Paetro, Maxine 1946-
Paetro, Maxine 1946-
Born April 19, 1946, in Miami, FL; daughter of Samuel P. and Madeline J. Paetro. Education: Attended Jacksonville University.
Formerly served as executive vice president and director of creative Operations, Saatchi and Saatchi Advertising; manager of creative department at Ogilvy & Mather, New York City; vice president and associate manager of creative services at Young & Rubicam, New York City; vice president and manager of creative department at Foote, Cone & Belding Communications, Inc., New York City; DFS/Dorland Worldwide (advertising agency), New York City, vice president and director of creative operations, 1981-87.
Authors Guild, Art Directors Club, One Club for Copy and Art.
How to Put Your Book Together and Get a Job in Advertising, Executive Communications, 1979.
Manshare (novel), M. Evans (Lanham, MD), 1986.
Babydreams (novel), Simon & Schuster (New York, NY), 1988.
Windfall, Simon & Schuster (New York, NY), 1991.
(With Dodd Darin) Dream Lovers: The Magnificent Shattered Lives of Bobby Darin and Sandra Dee, Warner (New York, NY), 1994.
"WOMEN'S MURDER CLUB" SERIES; WITH JAMES PATTERSON
4th of July, Little, Brown (New York, NY) 2005.
The 5th Horseman, Little, Brown (New York, NY), 2006.
6th Target, Little, Brown (New York, NY), 2007.
Contributor of articles and stories to magazines, including Mademoiselle, Self, and Cosmopolitan.
Maxine Paetro, formerly an advertising executive, began her writing career with a series of contributions to women's magazines. She graduated to full length nonfiction with her first book, How to Put Your Book Together and Get a Job in Advertising, a guide for beginners trying to break into the advertising industry. Paetro moved on to fiction with her first novel, Manshare, a story about a single woman, Hannah, who works at a major magazine in New York and aspires to become the features editor. In an attempt to get the promotion, she pitches a story on the shortage of good, single men in the city, only to have her editor demand that her article include a solution to the dilemma. People contributor Margot Dougherty called the book "a sometimes amusing fantasy of the single yuppie in semi-crisis." Paetro's follow-up efforts, Babydreams and Windfall, tackle similarly light topics, but with a bit of mystery added to the romantic romps.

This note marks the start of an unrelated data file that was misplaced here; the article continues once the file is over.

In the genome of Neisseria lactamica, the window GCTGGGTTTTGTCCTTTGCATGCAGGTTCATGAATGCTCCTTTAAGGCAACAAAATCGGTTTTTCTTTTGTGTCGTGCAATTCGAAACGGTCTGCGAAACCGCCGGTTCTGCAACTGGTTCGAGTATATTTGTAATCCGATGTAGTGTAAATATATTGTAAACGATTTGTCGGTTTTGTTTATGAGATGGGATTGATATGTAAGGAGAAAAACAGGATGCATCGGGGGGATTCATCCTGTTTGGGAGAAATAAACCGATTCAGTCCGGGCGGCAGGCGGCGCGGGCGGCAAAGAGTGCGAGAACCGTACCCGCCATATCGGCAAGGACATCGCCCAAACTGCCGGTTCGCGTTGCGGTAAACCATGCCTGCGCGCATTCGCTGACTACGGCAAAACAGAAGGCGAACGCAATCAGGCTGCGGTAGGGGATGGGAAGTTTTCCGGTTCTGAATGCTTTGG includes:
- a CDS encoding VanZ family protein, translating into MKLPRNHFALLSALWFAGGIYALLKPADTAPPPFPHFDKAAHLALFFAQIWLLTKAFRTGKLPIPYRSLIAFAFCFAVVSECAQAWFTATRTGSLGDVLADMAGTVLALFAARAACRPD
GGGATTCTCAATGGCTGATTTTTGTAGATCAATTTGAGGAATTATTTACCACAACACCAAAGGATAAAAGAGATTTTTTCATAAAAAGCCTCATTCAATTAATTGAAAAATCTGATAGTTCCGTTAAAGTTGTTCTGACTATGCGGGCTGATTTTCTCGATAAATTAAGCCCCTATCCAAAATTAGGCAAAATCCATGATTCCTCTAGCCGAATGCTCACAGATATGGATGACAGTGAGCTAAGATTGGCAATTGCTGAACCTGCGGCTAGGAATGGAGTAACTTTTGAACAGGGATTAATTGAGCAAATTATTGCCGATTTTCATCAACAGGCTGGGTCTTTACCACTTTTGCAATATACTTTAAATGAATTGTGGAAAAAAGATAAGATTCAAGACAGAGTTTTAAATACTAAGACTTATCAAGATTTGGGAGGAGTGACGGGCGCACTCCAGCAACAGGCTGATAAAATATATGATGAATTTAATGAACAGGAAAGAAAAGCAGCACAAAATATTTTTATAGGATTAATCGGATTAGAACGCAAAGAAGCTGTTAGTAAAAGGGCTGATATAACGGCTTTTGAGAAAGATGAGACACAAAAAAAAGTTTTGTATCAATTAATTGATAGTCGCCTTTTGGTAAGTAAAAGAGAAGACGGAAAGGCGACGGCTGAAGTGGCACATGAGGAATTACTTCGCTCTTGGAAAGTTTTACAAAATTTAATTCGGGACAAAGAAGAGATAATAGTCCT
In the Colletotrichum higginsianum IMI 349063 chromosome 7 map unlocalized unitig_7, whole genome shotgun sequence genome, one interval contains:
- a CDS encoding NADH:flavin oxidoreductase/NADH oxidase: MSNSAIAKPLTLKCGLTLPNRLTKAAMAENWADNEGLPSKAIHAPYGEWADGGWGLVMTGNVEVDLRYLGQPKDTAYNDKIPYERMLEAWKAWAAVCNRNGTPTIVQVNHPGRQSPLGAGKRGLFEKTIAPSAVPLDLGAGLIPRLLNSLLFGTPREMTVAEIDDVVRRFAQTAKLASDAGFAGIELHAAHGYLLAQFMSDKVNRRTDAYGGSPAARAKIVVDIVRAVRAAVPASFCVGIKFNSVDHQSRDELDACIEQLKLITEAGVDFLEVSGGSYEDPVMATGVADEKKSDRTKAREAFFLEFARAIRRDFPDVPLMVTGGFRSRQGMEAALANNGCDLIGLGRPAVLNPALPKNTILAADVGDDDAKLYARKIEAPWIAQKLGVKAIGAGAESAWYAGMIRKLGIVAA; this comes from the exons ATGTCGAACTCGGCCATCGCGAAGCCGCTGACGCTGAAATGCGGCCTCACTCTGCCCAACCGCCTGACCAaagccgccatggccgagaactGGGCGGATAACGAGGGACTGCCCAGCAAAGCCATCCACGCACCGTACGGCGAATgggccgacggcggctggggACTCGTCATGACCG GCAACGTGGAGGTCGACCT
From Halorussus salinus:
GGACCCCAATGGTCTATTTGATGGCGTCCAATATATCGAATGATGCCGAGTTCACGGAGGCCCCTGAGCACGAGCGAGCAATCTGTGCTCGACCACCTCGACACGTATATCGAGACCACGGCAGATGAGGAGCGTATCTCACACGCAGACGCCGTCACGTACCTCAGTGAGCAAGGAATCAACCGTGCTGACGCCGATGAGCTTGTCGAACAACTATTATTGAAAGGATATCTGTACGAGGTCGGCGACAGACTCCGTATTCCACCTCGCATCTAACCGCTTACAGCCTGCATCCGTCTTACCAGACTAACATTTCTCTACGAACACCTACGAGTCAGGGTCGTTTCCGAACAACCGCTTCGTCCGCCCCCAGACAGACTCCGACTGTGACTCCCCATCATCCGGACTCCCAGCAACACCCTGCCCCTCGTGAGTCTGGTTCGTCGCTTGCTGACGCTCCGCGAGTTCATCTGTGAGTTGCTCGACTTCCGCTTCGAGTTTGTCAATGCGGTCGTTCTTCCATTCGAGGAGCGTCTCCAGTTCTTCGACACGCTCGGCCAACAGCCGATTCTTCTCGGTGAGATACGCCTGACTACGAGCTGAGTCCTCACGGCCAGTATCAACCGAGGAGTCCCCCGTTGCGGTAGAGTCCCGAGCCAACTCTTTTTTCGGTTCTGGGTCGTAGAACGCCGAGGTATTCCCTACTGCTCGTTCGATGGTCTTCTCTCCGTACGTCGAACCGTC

In 2005, Paetro began writing the "Women's Murder Club" series with noted crime novelist James Patterson. Their first joint effort, 4th of July, finds Lindsay Boxer, a lieutenant in the San Francisco police department, struggling to solve a series of murders while also facing charges of police brutality. A critic for Publishers Weekly wrote: "Heroic super-sleuthing, a steadily gripping plot line and 146 snappy chapters add up to suspense fiction euphoria." Joe Hartlaub, in a review for Book Reporter, found that this installment "unquestionably is the best book in this relatively new series."
Paetro has also continued writing nonfiction works. Dream Lovers: The Magnificent Shattered Lives of Bobby Darin and Sandra Dee, which she cowrote with Dodd Darin, the couple's son, offers fans an inside look at the ill-fated romance of two talented performers. Ilene Cooper, in a review for Booklist, called Dream Lovers "a real page-turner—part insider's look, part exposé, part cri de Coeur."
Paetro told CA: "When I wrote How to Put Your Book Together and Get a Job in Advertising, I had no idea that I was a writer. I was working in advertising, in a management job that included interviewing junior copywriters. I interviewed a lot of ‘kids,’ and I felt terrible for these beginners because … it was very hard to break into the advertising business. I thought that if I wrote a guide describing the principals of creating an advertising portfolio, I could help these ‘kids’ lop off about six months of going door-to-door, getting grueling and painful criticism. Writing that slim primer is still one of the most satisfying of my writing experiences. Many people have gotten their first jobs because of that small book, and through writing it, I learned that I liked to write.
"My first novels were explorations into my own deeply-felt questions and issues concerning being a single woman in Manhattan. I [was] successful in business, less successful in love. My three surrogates and heroines, Hannah, Stevie, and Harrie taught me a lot about love, about men, and about how to tell a story that entertains. It was because of these novels that I decided to leave advertising and work as a full-time writer. I'm so glad I made this decision."
BIOGRAPHICAL AND CRITICAL SOURCES:
Booklist, September 15, 1994, Ilene Cooper, review of Dream Lovers: The Magnificent Shattered Lives of Bobby Darin and Sandra Dee, p. 96.
People, July 14, 1986, Margot Dougherty, review of Manshare, p. 20.
Publishers Weekly, April 25, 2005, review of 4th of July, p. 39.
Book Reporter,http://www.bookreporter.com/ (May 14, 2007), Joe Hartlaub, review of 4th of July.